A Home Theater-In-A-Box is a system that contains most (or all) of the components needed for a basic Home Theater, including all speakers, a surround sound receiver, and, most-times, a DVD/CD player, and in a few cases, a DVD Player and VCR combination, or even a DVD recorder. If you are getting into home theater for the very first time and don't know what get and how to set everything, a Home Theater-In-A-Box may be a great way to get started.
Benefits of a Home Theater-In-A-Box system:
1. Home Theater-In-A-Box systems are reasonably priced. Complete systems start as low as $200, but can go as high $2,000 or more. You will find these home theater systems at just about any consumer electronics retailer, including Best Buy, Circuit City, and even Wal-Mart.
2. Home theater-in-a-box systems are compact. These systems are designed so as not to overwhelm the average consumer. The central DVD/Receiver units are sometimes not much larger than a DVD player, although some systems do include separate DVD player/Receiver components.
However, the speakers that are included are very compact, the five or six satellite speakers are small enough to be mounted unobtrusively in room corners or shelves. Even the included subwoofer is usually of very compact design so as can be placed easily in a corner or next to a chair or table without attracting attention - except for the deep bass sound it generates.
3. A Home Theater-In-A-Box is easy to install and use; most all of the required connection cables are provided. All you need is a TV with AV inputs and Audio outputs, A HiFi VCR, and/or DVD Player (unless one is supplied), and you are set and ready to go. No special skills are required, just the ability to read simple instructions and diagrams. Also, most systems come with a remote control that is used for all the functions of the system.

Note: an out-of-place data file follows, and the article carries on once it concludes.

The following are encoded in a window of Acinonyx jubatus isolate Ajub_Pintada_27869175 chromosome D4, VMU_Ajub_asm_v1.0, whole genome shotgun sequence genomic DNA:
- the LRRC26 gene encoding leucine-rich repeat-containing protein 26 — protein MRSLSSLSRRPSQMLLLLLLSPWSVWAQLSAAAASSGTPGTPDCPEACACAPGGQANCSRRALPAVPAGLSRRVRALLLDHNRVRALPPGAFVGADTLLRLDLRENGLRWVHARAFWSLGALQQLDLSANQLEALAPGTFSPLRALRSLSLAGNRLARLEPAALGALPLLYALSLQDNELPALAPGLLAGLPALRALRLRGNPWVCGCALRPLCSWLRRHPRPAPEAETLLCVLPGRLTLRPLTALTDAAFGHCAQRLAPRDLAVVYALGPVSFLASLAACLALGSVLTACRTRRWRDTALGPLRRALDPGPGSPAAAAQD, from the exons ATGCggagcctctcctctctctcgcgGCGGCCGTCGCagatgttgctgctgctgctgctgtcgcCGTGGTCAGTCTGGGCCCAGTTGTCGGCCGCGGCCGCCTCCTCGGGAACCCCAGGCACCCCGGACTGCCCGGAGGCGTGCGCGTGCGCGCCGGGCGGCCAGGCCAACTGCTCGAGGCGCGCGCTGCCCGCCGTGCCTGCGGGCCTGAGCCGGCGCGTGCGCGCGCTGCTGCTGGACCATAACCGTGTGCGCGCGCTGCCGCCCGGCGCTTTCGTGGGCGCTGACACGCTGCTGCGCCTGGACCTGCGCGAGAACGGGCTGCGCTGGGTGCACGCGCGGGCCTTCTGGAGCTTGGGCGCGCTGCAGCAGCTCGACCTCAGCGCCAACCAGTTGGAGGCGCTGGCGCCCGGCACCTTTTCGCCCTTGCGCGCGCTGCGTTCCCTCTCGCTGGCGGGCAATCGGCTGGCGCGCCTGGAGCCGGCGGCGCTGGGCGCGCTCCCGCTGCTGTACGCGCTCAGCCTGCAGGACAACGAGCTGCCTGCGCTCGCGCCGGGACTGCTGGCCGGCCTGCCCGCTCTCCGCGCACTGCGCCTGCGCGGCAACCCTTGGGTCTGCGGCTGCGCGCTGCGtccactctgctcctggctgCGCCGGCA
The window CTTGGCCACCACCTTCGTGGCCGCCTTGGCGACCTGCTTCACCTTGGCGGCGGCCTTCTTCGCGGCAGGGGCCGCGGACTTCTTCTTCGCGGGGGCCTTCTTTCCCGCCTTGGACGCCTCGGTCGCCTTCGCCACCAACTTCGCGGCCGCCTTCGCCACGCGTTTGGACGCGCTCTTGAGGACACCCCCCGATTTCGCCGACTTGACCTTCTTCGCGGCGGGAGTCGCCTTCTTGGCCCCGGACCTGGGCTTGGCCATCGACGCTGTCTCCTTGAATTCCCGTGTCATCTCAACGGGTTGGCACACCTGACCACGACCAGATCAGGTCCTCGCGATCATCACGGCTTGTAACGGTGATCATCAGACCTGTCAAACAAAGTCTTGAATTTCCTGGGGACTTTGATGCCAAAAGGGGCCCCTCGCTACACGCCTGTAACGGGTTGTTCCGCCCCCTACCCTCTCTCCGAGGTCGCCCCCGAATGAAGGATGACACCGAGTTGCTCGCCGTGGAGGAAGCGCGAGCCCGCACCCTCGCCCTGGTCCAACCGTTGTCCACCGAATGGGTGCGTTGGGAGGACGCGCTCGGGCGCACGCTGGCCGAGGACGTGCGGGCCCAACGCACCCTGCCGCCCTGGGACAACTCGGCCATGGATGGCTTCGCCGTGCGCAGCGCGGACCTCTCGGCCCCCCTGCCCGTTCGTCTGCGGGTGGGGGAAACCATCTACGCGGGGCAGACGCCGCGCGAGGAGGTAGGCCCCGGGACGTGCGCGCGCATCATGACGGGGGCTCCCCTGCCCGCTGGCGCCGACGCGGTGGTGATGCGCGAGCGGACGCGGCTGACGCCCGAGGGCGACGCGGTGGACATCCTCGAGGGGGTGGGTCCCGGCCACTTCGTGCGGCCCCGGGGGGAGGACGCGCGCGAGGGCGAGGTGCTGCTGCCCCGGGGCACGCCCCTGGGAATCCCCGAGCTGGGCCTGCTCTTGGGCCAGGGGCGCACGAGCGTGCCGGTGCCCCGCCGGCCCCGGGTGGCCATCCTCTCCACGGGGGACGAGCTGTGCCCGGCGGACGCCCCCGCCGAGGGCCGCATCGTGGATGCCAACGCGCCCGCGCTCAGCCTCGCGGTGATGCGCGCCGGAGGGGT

However, there are several cautionary points to be made when considering a Home Theater-In-A-Box.
1. These are not high-end systems. Home theater-in-a-box systems have a tendency to cut corners on speaker construction and quality, when compared to their separate unit cousins. However, with advances in both compact speaker and compact subwoofer technology, some of these "budget" systems will surprise you as to how good they can sound.
2. Home Theater-In-A-Box systems are designed to optimize sound for home theater use more than for music listening. If you are a serious listener to music from CD, SACD, DVD-Audio, or even Vinyl, you might not be happy with the performance of most home theater-in-box systems.
3. Many Home Theater-In-A-Box systems, do not deliver the "clean" power that you might need for a larger room. The specifications may indicate a large wattage output, but you must also consider what distortion levels are present at the system's rated power output. In fact, some of the more expensive Home Theater-In-A-Box systems may actually deliver better sound, even though they may have a lower power output than a "cheaper" system. For additional information on this issue, refer to my article Power Mad!
4. If you have other devices, such as a VCR, video game console, digital cable or satellite, make sure the system you get has enough auxiliary inputs to plug everything in. Most systems have provisions for at least one or two additional audio/video device(s).
For a more complete look at the Home Theater-In-A-Box concept, check out my article: Home Theater The Easy and Inexpesive Way.
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